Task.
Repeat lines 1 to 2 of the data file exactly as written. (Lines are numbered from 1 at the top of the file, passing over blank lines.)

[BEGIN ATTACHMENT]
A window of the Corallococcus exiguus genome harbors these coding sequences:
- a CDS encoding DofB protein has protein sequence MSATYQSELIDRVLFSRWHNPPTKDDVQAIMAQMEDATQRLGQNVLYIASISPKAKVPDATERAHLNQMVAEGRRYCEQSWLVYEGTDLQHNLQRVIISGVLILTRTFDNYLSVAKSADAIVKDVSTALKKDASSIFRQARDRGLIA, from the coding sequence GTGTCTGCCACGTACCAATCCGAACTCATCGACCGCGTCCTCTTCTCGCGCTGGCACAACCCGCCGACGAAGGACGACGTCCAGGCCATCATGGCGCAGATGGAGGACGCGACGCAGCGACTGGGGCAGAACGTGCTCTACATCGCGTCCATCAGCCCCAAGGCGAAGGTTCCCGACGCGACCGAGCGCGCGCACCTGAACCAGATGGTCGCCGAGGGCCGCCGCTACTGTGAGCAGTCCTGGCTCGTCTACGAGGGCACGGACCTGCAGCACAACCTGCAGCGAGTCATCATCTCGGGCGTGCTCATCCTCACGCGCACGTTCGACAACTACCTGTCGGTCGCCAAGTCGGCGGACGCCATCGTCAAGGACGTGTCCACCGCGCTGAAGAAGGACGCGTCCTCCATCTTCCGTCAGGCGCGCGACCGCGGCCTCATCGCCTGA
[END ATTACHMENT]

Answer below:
A window of the Corallococcus exiguus genome harbors these coding sequences:
- a CDS encoding DofB protein has protein sequence MSATYQSELIDRVLFSRWHNPPTKDDVQAIMAQMEDATQRLGQNVLYIASISPKAKVPDATERAHLNQMVAEGRRYCEQSWLVYEGTDLQHNLQRVIISGVLILTRTFDNYLSVAKSADAIVKDVSTALKKDASSIFRQARDRGLIA, from the coding sequence GTGTCTGCCACGTACCAATCCGAACTCATCGACCGCGTCCTCTTCTCGCGCTGGCACAACCCGCCGACGAAGGACGACGTCCAGGCCATCATGGCGCAGATGGAGGACGCGACGCAGCGACTGGGGCAGAACGTGCTCTACATCGCGTCCATCAGCCCCAAGGCGAAGGTTCCCGACGCGACCGAGCGCGCGCACCTGAACCAGATGGTCGCCGAGGGCCGCCGCTACTGTGAGCAGTCCTGGCTCGTCTACGAGGGCACGGACCTGCAGCACAACCTGCAGCGAGTCATCATCTCGGGCGTGCTCATCCTCACGCGCACGTTCGACAACTACCTGTCGGTCGCCAAGTCGGCGGACGCCATCGTCAAGGACGTGTCCACCGCGCTGAAGAAGGACGCGTCCTCCATCTTCCGTCAGGCGCGCGACCGCGGCCTCATCGCCTGA